A decade after the Water Authority managed to bring about a significant drop in household water usage in Israel, its achievement has eroded and during the past two years household water usage has gone up nearly 10 percent. This emerges from a strategic plan to cope with drought years recently formulated by the National Infrastructure, Energy and Water Ministry and which it soon plans to submit to the cabinet to be approved as a government resolution.
The plan was drawn up because of the serious situation of Israel’s water sector. After five straight years of low precipitation, the level of Lake Kinneret is 38 centimeters below the lower red line before the summer even begins and the amount of water flowing in the Dan springs (the largest in the Middle East) is at an all-time low. The plan is supposed to deal with drought periods during the years 2018-2030. Along with increasing water production through desalination, the plan calls to renew activities to encourage saving water.
According to the Infrastructure Ministry and the Water Authority, over the past two years household water consumption has gone up by more than 40 million cubic meters annually, a 10 percent increase. During the previous decade the Water Authority had conducted a massive publicity campaign to encourage water conservation that included the distribution of water-saving accessories for the home. The result was a 10 percent decline in water consumption.
The ministry says the increase in water usage cannot be explained solely by Israel’s relatively rapid population growth. It stems, inter alia, from a drop in efficient use of water on the assumption that desalination makes water conservation less necessary. The plan also states that the effect of the increase in water tariffs in 2010 has faded and the drop in water prices last year was another disincentive to save water.
The new plan proposes a 10 million shekel ($2.8 million) campaign to encourage water conservation. The Water Authority can, through existing regulations, limit municipal watering during certain hours of the day or impose restrictions on washing vehicles. But concrete steps have yet to be taken and most of the resources will be invested in public campaigns, which have proven successful in the past.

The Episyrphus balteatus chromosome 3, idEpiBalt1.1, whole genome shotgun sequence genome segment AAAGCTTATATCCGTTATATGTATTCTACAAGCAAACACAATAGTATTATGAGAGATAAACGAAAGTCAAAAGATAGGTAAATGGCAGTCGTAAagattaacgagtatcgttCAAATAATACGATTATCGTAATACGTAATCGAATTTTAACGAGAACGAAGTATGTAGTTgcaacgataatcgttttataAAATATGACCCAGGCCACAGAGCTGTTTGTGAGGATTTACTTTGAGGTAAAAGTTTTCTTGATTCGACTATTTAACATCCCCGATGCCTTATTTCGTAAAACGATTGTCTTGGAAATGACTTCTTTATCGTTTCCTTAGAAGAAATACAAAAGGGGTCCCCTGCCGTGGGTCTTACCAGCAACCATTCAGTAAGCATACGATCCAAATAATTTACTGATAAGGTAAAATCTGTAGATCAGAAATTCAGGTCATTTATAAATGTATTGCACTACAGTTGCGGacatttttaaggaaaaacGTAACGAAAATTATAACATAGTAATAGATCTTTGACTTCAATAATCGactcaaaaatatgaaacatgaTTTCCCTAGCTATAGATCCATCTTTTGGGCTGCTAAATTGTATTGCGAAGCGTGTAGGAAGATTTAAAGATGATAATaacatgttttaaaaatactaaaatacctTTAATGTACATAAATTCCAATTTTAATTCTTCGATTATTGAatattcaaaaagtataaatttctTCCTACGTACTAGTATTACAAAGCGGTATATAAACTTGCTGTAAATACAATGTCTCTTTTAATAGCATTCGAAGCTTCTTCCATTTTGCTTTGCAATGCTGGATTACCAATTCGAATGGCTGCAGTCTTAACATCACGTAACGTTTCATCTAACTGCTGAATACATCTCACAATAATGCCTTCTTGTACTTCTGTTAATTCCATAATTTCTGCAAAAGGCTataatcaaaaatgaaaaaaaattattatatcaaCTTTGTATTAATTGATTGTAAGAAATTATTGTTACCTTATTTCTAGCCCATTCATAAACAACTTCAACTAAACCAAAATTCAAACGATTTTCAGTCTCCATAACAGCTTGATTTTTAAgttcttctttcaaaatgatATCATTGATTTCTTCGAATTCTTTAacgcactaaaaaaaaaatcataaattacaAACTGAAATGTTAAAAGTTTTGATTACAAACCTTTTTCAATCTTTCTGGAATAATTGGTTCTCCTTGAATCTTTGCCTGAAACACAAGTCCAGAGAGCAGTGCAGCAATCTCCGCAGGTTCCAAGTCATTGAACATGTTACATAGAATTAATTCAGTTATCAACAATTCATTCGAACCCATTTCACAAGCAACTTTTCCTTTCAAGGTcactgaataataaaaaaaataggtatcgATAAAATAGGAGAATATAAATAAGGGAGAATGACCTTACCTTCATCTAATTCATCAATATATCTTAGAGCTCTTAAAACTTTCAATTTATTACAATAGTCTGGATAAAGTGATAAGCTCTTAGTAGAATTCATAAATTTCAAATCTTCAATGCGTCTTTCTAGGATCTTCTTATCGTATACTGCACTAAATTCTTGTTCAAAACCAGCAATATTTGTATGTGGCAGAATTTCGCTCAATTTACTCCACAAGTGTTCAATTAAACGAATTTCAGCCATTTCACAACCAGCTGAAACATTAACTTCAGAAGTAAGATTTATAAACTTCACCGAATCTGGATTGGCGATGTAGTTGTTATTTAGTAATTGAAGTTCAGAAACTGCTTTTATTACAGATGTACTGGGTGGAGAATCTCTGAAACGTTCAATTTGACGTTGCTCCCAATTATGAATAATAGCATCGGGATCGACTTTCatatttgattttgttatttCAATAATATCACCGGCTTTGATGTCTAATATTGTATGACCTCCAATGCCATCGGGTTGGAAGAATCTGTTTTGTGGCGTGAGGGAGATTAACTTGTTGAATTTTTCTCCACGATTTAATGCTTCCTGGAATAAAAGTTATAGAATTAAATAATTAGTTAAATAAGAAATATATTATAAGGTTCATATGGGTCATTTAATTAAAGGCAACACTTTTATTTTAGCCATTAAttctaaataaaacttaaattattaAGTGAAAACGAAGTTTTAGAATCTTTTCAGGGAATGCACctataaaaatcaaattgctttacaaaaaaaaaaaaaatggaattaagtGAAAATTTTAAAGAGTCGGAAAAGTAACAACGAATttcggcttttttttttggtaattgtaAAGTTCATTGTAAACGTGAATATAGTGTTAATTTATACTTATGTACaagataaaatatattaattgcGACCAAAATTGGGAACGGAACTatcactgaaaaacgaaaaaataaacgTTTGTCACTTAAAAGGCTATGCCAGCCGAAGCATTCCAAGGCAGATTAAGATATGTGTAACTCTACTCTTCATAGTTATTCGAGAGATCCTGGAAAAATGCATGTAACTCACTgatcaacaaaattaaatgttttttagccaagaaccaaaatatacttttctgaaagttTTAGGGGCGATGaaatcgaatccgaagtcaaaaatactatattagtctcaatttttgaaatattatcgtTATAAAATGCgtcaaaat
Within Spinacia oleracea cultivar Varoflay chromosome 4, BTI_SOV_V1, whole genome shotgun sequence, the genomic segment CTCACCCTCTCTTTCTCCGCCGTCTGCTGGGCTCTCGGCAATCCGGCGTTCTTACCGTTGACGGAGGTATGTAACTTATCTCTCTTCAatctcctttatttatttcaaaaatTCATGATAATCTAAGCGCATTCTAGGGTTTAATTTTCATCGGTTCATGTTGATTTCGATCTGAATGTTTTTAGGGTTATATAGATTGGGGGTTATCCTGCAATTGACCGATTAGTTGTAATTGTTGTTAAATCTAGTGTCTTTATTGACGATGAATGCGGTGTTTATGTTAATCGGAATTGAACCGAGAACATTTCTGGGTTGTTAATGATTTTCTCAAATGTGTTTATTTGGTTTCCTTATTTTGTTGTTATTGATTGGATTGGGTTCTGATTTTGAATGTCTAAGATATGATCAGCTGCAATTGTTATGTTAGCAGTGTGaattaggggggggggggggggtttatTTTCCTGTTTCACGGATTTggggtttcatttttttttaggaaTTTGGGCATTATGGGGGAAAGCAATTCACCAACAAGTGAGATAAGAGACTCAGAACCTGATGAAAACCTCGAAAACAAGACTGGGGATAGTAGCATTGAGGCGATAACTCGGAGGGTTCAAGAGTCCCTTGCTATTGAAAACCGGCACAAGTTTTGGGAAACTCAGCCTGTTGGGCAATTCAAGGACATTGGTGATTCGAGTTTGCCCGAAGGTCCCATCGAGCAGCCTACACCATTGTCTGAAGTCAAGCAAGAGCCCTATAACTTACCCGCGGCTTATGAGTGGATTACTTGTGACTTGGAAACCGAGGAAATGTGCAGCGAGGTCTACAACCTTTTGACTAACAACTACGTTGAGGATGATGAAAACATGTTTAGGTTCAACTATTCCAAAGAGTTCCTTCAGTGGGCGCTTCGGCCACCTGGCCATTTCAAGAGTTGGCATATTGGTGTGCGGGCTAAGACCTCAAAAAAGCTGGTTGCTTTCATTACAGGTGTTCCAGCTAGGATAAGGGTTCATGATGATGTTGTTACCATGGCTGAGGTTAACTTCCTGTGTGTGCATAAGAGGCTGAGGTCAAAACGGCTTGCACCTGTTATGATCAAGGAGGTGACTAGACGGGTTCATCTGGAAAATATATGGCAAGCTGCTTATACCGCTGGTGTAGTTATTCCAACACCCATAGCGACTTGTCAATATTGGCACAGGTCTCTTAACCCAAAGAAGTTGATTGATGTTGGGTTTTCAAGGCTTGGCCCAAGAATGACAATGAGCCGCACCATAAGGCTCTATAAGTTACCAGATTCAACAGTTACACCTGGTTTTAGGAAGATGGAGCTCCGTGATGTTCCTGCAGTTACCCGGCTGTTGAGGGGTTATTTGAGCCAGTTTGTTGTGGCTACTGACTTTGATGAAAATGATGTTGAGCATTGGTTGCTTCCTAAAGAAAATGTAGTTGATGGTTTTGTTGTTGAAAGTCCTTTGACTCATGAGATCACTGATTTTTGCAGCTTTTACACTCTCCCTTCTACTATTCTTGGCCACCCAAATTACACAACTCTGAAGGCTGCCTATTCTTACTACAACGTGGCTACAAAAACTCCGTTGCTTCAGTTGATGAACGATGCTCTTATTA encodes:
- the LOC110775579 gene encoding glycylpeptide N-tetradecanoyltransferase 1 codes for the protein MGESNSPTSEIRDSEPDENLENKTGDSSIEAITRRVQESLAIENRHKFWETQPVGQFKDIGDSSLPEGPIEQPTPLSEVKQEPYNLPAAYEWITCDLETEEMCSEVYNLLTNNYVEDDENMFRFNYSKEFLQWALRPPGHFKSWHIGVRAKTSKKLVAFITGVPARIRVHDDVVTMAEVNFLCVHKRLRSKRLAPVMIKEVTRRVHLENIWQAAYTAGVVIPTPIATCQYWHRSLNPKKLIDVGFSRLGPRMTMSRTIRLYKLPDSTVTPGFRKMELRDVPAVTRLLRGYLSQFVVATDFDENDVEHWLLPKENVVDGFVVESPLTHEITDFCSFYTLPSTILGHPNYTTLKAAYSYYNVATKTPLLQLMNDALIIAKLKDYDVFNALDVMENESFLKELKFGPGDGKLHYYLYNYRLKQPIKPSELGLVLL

As for desalination facilities, the plan calls for a special effort to build a desalination plant in the Western Galilee, an area defined as “cut off” from water, since its supply is based on local sources without backing from the national water carrier. Residents, however, have objected to the construction of a desalination plant near communities, which has delayed construction of such a facility.
The ministry is thus proposing to build a plant that will produce 100 million cubic meters annually in the area of the Shraga Military Base in the Western Galilee. The draft resolution states that the construction of the facility should be advanced quickly through the planning process by the National Infrastructure Committee. It also states that the Defense Ministry should be instructed to fast-track the necessary solutions in coordination with the Ministry of Finance and the Water Authority to be able to build the facility at the Shraga base.
Another proposal intended to expand the water supply is expected to generate opposition from environmental officials; it asks the Health Ministry to consider easing the regulations governing the drilling of wells near infrastructure lines, including fuel pipelines. At present, the ministry forbids the drilling of wells within a certain distance from infrastructure lines, for fear of leaks that would pollute the water. The draft resolution states that drilling will be allowed at shorter distances, on condition that protective measures are taken to prevent leaks from the infrastructure lines.
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